"The United Nations is the most important international association in human history and currently the only chance to actually achieve world peace," says Thiemo Fojkar. 75 years ago today in San Francisco, representatives of the founding states signed the Charter of the United Nations. In Europe, the Second World War had already ended at that time, in the Pacific it was still raging, right up to the dropping of the two atomic bombs on Japan.
75 years later, the world organisation is facing great challenges. Numerous achievements of the world community are currently being called into question by powerful actors. But the basic idea of the United Nations, to stand together for peace, remains as relevant as it was 75 years ago.
"The Future We Want, the United Nations We Need" is the motto of the United Nations campaign in its 75th year of existence. This is a clear commitment of the international community to this peace project. Only if the states tackle the challenges of this earth together can they be solved. All too often, however, nation-state action regains the upper hand and national egoisms prevent joint problem-solving.
The consequences are wars and the increasing destruction of the environment in order to extract raw materials and make profits at the expense of the community. Added to this are ethnic conflicts that lead to flight and expulsion. The list of offences and crimes against nature and people is long. If the countries of the world continue in this way, in the medium and long term they will destroy the habitat that it actually needs to survive. We are now consuming the resources of two earths. Climate change shows: The Earth is burning!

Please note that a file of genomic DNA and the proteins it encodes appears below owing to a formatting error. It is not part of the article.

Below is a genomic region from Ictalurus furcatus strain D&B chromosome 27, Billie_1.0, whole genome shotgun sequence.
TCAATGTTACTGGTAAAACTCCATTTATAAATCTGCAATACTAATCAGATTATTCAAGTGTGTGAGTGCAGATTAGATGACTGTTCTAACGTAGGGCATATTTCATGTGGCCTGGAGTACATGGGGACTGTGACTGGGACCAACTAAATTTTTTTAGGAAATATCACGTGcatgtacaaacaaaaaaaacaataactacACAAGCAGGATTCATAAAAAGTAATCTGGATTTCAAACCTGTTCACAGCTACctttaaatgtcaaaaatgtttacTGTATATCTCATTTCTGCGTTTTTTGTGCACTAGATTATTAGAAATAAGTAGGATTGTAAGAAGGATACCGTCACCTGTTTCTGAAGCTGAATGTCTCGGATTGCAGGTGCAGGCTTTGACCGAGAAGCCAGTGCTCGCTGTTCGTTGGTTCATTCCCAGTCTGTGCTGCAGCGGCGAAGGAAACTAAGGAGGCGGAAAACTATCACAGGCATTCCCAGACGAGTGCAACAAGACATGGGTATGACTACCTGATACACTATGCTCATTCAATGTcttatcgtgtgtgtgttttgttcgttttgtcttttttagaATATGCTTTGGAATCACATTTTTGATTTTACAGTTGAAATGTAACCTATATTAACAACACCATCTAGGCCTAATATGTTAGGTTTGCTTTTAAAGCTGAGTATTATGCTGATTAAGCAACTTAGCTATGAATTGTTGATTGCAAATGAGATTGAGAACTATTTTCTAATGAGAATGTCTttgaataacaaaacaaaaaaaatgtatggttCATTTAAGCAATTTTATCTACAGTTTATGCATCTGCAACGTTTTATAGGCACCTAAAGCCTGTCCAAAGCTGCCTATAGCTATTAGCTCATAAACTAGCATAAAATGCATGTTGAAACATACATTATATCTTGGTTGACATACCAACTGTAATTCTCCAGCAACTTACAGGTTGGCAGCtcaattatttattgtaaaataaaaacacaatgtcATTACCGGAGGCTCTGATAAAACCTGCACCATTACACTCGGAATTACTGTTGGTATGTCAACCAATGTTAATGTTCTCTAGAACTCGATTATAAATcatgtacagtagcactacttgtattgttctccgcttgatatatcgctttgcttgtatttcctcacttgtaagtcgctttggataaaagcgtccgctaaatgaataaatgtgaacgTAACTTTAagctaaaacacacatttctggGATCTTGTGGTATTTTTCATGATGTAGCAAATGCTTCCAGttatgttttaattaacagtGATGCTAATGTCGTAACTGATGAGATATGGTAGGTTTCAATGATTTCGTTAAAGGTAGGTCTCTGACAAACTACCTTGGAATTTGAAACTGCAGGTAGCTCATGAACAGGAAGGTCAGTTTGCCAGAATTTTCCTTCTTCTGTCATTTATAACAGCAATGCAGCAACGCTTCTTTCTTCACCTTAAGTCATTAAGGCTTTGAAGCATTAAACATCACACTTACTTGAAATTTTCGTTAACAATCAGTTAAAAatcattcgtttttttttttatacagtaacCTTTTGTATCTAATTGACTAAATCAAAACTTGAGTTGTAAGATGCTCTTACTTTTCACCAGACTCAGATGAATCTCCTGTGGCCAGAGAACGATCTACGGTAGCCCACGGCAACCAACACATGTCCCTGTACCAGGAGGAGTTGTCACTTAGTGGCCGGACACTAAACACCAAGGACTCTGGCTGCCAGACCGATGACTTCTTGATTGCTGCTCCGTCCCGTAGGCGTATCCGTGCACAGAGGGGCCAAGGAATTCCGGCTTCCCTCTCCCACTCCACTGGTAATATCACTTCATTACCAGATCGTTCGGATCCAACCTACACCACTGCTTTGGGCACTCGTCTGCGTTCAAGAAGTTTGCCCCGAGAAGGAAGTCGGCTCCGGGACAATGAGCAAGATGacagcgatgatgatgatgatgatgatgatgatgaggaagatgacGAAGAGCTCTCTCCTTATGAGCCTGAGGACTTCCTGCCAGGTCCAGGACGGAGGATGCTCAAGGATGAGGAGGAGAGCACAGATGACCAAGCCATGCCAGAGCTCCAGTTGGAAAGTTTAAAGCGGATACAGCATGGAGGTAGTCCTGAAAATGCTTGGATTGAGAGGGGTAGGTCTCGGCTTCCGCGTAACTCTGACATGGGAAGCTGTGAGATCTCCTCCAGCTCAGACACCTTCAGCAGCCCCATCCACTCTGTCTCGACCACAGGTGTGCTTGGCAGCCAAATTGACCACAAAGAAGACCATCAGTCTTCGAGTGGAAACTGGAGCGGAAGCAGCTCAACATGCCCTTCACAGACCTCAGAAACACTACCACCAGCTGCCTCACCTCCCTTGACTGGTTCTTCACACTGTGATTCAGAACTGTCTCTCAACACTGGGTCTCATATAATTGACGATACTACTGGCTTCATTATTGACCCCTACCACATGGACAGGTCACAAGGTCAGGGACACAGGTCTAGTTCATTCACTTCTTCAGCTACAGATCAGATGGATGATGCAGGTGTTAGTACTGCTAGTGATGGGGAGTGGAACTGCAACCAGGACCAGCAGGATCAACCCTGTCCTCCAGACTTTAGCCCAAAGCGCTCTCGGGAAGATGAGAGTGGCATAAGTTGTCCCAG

"The demonstrations by young people in the months before the current pandemic gave many people food for thought and were an important reminder that we must act sustainably," says Thiemo Fojkar. "The Corona crisis has also made us realize how fragile our world is." This is why the IB also promotes the implementation of the 17 goals for sustainable development of the United Nations and joint action to achieve these goals within the framework of the UN Agenda 2030. National and selfish action by individual countries endangers the survival of humanity on this planet and must be outlawed, demands the IB Chairman.
"The United Nations is currently more important than ever! Let us work on the community of states in the interest of world peace. It is worth it and it is worth it for everyone. Let's not give despots on this earth a chance to realize their ideas," said Fojkar.